Parent Group Still Irked By Apple App Store Porn

A watchdog group that claimed a role in Apple's recent iPhone App Store porn purge claims there's still too much smut going around.

Parents Television Council vented to Fox News about apps that it believes are inappropriate for the iPhone and iPod touch. Among they apps they take issue with are "Truth or Dare - Dirty," "My Vibe" and "Passion." It's worth noting that these apps don't put nudity or sex on display, but they do allude to or encourage sexual activity.

When Apple cracked down on "overtly sexual apps" in February, the PTC said it had "recently encouraged its members to contact Apple about this problem given the popularity of Apple products with families." The Fox News article says the group "successfully lobbied" Apple to remove apps that were blatantly pornographic.

Still, PTC isn't satisfied, not just with the apps that are still available, but with the inability to block or monitor sites in the iPhone or iPod Touch Web browser. Gavin McKiernan, the PTC's grassroots director, lamented how "you can't stand over the shoulders of the kids, like you can with a PC, while they are online, or track their activities with the browser history." (Actually, you can check up on browsing history in iPhone Safari, unless the user deletes it.)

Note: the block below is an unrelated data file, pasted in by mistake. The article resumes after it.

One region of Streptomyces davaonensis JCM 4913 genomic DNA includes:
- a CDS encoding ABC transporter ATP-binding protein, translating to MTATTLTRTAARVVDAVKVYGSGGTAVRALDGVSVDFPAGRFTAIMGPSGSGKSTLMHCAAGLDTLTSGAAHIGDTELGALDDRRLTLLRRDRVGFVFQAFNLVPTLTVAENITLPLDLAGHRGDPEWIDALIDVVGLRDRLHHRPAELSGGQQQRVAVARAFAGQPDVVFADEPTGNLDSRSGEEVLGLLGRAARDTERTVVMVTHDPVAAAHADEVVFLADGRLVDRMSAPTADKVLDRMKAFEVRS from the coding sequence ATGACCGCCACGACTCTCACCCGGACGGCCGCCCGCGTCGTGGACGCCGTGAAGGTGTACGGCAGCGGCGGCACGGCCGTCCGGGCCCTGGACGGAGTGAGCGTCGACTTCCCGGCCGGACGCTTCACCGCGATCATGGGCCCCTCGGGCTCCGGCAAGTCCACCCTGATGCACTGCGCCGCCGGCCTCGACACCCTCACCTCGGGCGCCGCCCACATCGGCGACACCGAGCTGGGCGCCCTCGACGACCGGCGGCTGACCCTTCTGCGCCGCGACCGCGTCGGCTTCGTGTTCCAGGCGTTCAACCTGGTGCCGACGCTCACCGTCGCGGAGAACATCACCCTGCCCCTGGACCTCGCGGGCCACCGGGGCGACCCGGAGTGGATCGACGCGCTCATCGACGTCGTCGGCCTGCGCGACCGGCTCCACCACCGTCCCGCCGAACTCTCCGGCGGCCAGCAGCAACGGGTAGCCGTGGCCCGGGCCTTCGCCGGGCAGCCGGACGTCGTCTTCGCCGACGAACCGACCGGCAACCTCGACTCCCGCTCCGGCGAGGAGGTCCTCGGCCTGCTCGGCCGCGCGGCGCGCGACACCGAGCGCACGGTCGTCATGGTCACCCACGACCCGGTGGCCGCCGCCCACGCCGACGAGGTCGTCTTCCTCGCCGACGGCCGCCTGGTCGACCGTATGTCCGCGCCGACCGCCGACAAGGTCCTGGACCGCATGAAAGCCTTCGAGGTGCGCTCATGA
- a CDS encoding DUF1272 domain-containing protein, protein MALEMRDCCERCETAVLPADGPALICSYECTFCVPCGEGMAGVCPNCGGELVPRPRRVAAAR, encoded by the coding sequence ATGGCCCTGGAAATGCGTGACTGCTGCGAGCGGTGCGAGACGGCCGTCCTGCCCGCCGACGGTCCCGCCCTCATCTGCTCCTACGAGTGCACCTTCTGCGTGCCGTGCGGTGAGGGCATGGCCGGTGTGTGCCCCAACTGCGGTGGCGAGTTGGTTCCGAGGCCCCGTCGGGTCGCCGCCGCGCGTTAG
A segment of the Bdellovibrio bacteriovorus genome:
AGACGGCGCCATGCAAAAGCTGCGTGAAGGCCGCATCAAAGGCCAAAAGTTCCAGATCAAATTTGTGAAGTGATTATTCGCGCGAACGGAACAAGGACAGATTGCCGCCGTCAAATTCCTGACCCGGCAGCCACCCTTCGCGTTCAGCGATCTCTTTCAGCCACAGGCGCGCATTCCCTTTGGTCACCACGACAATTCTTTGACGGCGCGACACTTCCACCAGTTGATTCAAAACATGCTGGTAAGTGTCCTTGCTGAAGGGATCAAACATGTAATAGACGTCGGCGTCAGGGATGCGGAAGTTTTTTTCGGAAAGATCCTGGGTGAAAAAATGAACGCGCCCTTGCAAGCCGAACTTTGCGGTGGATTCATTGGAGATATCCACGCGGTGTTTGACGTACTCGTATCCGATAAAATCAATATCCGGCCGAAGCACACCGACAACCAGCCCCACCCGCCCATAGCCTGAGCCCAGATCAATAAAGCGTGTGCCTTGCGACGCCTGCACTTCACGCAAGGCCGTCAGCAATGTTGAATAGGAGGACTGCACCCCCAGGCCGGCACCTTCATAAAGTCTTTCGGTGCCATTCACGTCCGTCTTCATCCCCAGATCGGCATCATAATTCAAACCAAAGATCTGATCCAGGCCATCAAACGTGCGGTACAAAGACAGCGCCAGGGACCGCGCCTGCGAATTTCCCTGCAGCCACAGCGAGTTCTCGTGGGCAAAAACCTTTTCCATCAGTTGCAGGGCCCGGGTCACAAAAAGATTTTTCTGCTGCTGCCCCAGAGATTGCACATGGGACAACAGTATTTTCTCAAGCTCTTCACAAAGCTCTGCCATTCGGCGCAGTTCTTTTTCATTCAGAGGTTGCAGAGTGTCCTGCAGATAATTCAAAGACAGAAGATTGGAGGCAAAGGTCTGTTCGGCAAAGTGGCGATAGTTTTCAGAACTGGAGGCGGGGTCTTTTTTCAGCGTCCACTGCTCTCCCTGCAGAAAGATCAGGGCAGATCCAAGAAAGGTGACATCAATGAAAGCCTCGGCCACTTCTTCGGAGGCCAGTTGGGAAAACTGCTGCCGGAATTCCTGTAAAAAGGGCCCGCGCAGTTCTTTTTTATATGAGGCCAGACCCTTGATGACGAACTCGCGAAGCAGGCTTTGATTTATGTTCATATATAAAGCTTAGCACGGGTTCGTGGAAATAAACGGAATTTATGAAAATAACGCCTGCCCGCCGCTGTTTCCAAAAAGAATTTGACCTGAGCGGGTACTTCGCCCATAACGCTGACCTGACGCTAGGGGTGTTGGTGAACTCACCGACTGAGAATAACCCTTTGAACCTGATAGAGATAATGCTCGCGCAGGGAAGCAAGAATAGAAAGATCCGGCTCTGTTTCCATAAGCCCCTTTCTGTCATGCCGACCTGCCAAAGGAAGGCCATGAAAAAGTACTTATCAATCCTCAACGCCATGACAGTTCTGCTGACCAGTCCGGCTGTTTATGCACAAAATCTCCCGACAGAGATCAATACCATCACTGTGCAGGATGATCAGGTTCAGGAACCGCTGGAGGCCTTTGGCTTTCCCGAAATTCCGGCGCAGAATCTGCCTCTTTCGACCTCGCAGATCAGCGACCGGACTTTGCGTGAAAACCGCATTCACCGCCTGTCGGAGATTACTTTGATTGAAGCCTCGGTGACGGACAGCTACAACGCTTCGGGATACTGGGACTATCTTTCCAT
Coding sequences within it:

I personally don't agree with Apple's stance on what content is appropriate for the App Store, but I get the argument that Apple needs to keep its devices kid-friendly from a business standpoint. The problem is that Apple has to draw the line somewhere, and groups like PTC will inevitably try to push that line further and further in their favor, until the App Store is scrubbed of anything that might offend or shock people.

Consider, for instance, that PTC also supports government restriction of violent video game sales to minors, arguing that industry self-regulation isn't good enough. The iPhone App Store has its fair share of gory games. Should Apple cave to parents who worry that their kids might be exposed to violence? If not, should the government get involved?

Of course not, but that's the slippery slope Apple stands on by deciding what's wrong and right in the App Store.

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